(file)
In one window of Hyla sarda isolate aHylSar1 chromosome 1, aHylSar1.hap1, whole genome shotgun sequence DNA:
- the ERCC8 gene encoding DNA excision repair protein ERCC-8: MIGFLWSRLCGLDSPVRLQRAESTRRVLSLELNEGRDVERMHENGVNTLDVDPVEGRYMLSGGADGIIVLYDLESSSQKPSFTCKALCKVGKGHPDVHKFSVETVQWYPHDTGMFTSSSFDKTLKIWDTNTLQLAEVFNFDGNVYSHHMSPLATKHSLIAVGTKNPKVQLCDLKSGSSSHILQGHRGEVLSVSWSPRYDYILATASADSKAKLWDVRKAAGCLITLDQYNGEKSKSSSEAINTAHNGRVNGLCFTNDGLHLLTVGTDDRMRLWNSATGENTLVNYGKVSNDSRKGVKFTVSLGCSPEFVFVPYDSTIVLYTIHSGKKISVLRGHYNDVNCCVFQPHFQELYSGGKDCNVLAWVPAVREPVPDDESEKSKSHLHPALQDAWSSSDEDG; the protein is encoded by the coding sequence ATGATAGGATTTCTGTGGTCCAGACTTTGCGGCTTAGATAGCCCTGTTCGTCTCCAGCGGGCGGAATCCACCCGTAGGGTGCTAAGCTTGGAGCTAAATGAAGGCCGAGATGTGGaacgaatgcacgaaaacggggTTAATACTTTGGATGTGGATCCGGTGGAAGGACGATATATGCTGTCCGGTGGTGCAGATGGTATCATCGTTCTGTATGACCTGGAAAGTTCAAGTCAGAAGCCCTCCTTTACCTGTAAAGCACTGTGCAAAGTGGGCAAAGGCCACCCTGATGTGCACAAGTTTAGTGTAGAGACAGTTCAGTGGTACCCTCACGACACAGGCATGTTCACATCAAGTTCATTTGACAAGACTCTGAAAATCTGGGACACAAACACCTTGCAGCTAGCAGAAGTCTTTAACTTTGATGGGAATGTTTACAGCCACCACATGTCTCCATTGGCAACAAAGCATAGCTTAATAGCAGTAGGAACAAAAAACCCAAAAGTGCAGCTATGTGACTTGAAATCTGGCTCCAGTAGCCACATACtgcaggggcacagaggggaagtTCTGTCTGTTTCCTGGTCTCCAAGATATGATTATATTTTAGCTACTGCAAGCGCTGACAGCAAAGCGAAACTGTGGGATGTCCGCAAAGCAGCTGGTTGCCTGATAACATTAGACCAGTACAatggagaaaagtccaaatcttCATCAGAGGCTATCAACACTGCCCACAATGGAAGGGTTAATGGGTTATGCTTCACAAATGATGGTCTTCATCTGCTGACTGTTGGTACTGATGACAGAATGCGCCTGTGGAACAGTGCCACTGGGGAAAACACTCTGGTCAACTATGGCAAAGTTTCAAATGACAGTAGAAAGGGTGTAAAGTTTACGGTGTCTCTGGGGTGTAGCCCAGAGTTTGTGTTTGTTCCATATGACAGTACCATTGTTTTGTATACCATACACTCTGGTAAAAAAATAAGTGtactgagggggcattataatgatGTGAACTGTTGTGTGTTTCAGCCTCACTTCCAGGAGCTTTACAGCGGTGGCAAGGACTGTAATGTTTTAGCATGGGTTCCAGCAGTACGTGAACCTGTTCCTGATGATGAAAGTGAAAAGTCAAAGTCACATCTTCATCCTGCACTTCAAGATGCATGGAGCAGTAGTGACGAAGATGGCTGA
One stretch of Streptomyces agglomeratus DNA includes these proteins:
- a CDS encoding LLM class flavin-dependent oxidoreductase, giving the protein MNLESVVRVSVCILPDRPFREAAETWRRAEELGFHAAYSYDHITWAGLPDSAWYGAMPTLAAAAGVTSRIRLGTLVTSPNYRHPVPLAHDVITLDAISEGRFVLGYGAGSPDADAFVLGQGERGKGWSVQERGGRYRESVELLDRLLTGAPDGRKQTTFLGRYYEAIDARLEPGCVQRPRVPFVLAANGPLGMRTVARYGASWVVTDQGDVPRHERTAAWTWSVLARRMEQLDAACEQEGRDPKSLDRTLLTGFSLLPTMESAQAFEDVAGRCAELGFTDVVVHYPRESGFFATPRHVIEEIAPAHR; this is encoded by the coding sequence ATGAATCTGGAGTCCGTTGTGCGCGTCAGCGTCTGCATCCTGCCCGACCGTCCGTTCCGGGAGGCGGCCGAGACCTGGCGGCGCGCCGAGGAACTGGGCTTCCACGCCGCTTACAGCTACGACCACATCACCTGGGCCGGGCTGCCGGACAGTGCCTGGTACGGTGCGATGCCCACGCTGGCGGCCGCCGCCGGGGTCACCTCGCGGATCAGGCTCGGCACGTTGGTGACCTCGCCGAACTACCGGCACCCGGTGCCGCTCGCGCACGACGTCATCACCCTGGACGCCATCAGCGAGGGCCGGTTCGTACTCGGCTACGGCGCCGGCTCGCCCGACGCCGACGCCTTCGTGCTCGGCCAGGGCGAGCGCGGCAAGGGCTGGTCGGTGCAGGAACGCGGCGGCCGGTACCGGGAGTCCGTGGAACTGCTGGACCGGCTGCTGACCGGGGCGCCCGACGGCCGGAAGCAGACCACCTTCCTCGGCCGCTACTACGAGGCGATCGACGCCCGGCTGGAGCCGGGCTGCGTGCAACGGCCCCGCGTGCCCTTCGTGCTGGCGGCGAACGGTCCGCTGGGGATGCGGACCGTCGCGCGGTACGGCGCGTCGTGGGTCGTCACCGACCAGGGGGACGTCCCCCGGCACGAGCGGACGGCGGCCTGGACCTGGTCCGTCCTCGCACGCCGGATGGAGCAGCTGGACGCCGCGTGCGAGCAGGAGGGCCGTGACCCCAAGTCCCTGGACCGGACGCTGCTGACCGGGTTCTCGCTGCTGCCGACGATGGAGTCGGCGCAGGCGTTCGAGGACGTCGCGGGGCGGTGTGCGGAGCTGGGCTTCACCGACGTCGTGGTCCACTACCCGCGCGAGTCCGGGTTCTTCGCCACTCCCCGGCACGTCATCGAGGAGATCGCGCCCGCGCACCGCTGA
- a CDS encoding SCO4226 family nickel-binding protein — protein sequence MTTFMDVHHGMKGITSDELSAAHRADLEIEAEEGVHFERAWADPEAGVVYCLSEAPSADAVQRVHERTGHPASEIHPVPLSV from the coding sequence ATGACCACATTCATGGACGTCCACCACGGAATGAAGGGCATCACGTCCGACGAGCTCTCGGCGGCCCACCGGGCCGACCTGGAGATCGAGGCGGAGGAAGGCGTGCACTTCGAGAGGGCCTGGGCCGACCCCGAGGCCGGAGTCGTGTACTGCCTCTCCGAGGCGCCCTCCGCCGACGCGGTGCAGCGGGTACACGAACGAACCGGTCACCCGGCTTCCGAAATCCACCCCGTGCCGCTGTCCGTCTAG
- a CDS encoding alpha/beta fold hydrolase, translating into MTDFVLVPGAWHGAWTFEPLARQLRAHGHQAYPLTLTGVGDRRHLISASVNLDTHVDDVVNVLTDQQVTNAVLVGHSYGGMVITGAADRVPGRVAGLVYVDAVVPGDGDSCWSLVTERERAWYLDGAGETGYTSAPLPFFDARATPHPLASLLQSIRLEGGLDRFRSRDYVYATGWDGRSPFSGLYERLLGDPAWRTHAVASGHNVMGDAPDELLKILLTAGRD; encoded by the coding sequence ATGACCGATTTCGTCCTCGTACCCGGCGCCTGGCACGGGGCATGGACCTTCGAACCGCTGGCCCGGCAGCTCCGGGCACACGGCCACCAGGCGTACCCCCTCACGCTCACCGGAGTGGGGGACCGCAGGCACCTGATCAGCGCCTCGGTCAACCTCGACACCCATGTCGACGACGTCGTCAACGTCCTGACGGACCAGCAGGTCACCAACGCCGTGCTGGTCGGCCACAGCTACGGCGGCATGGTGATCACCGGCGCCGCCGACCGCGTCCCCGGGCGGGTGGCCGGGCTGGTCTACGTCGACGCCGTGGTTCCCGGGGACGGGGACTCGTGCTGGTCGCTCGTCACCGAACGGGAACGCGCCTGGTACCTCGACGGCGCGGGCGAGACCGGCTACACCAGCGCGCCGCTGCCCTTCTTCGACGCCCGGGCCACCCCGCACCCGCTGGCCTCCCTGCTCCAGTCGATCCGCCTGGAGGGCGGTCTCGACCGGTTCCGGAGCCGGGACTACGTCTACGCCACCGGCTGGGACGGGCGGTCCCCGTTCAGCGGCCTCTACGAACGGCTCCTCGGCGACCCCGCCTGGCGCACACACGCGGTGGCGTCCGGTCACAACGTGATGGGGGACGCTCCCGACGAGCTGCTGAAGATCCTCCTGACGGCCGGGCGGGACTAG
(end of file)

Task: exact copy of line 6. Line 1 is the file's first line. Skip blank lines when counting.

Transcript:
- a CDS encoding alpha/beta fold hydrolase, translating into MTDFVLVPGAWHGAWTFEPLARQLRAHGHQAYPLTLTGVGDRRHLISASVNLDTHVDDVVNVLTDQQVTNAVLVGHSYGGMVITGAADRVPGRVAGLVYVDAVVPGDGDSCWSLVTERERAWYLDGAGETGYTSAPLPFFDARATPHPLASLLQSIRLEGGLDRFRSRDYVYATGWDGRSPFSGLYERLLGDPAWRTHAVASGHNVMGDAPDELLKILLTAGRD; encoded by the coding sequence ATGACCGATTTCGTCCTCGTACCCGGCGCCTGGCACGGGGCATGGACCTTCGAACCGCTGGCCCGGCAGCTCCGGGCACACGGCCACCAGGCGTACCCCCTCACGCTCACCGGAGTGGGGGACCGCAGGCACCTGATCAGCGCCTCGGTCAACCTCGACACCCATGTCGACGACGTCGTCAACGTCCTGACGGACCAGCAGGTCACCAACGCCGTGCTGGTCGGCCACAGCTACGGCGGCATGGTGATCACCGGCGCCGCCGACCGCGTCCCCGGGCGGGTGGCCGGGCTGGTCTACGTCGACGCCGTGGTTCCCGGGGACGGGGACTCGTGCTGGTCGCTCGTCACCGAACGGGAACGCGCCTGGTACCTCGACGGCGCGGGCGAGACCGGCTACACCAGCGCGCCGCTGCCCTTCTTCGACGCCCGGGCCACCCCGCACCCGCTGGCCTCCCTGCTCCAGTCGATCCGCCTGGAGGGCGGTCTCGACCGGTTCCGGAGCCGGGACTACGTCTACGCCACCGGCTGGGACGGGCGGTCCCCGTTCAGCGGCCTCTACGAACGGCTCCTCGGCGACCCCGCCTGGCGCACACACGCGGTGGCGTCCGGTCACAACGTGATGGGGGACGCTCCCGACGAGCTGCTGAAGATCCTCCTGACGGCCGGGCGGGACTAG